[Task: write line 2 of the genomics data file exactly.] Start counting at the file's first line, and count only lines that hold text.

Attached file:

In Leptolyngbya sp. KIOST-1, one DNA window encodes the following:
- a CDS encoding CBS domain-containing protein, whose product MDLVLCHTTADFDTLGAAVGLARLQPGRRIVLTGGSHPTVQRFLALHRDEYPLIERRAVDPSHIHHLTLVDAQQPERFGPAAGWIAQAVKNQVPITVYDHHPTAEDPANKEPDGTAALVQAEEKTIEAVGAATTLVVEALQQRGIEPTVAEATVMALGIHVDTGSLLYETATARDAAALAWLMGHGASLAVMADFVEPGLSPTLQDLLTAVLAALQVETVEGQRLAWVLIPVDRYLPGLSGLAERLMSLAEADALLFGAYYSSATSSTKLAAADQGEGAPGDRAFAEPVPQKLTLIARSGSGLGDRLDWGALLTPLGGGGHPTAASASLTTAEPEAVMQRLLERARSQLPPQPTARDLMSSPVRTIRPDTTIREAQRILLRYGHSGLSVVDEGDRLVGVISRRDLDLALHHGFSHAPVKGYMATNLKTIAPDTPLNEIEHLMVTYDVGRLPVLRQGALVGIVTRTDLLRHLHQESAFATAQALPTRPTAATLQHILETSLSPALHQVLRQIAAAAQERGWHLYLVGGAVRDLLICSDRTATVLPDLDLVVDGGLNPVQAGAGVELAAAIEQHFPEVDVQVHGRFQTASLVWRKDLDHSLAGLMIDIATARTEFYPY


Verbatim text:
- a CDS encoding CBS domain-containing protein, whose product MDLVLCHTTADFDTLGAAVGLARLQPGRRIVLTGGSHPTVQRFLALHRDEYPLIERRAVDPSHIHHLTLVDAQQPERFGPAAGWIAQAVKNQVPITVYDHHPTAEDPANKEPDGTAALVQAEEKTIEAVGAATTLVVEALQQRGIEPTVAEATVMALGIHVDTGSLLYETATARDAAALAWLMGHGASLAVMADFVEPGLSPTLQDLLTAVLAALQVETVEGQRLAWVLIPVDRYLPGLSGLAERLMSLAEADALLFGAYYSSATSSTKLAAADQGEGAPGDRAFAEPVPQKLTLIARSGSGLGDRLDWGALLTPLGGGGHPTAASASLTTAEPEAVMQRLLERARSQLPPQPTARDLMSSPVRTIRPDTTIREAQRILLRYGHSGLSVVDEGDRLVGVISRRDLDLALHHGFSHAPVKGYMATNLKTIAPDTPLNEIEHLMVTYDVGRLPVLRQGALVGIVTRTDLLRHLHQESAFATAQALPTRPTAATLQHILETSLSPALHQVLRQIAAAAQERGWHLYLVGGAVRDLLICSDRTATVLPDLDLVVDGGLNPVQAGAGVELAAAIEQHFPEVDVQVHGRFQTASLVWRKDLDHSLAGLMIDIATARTEFYPY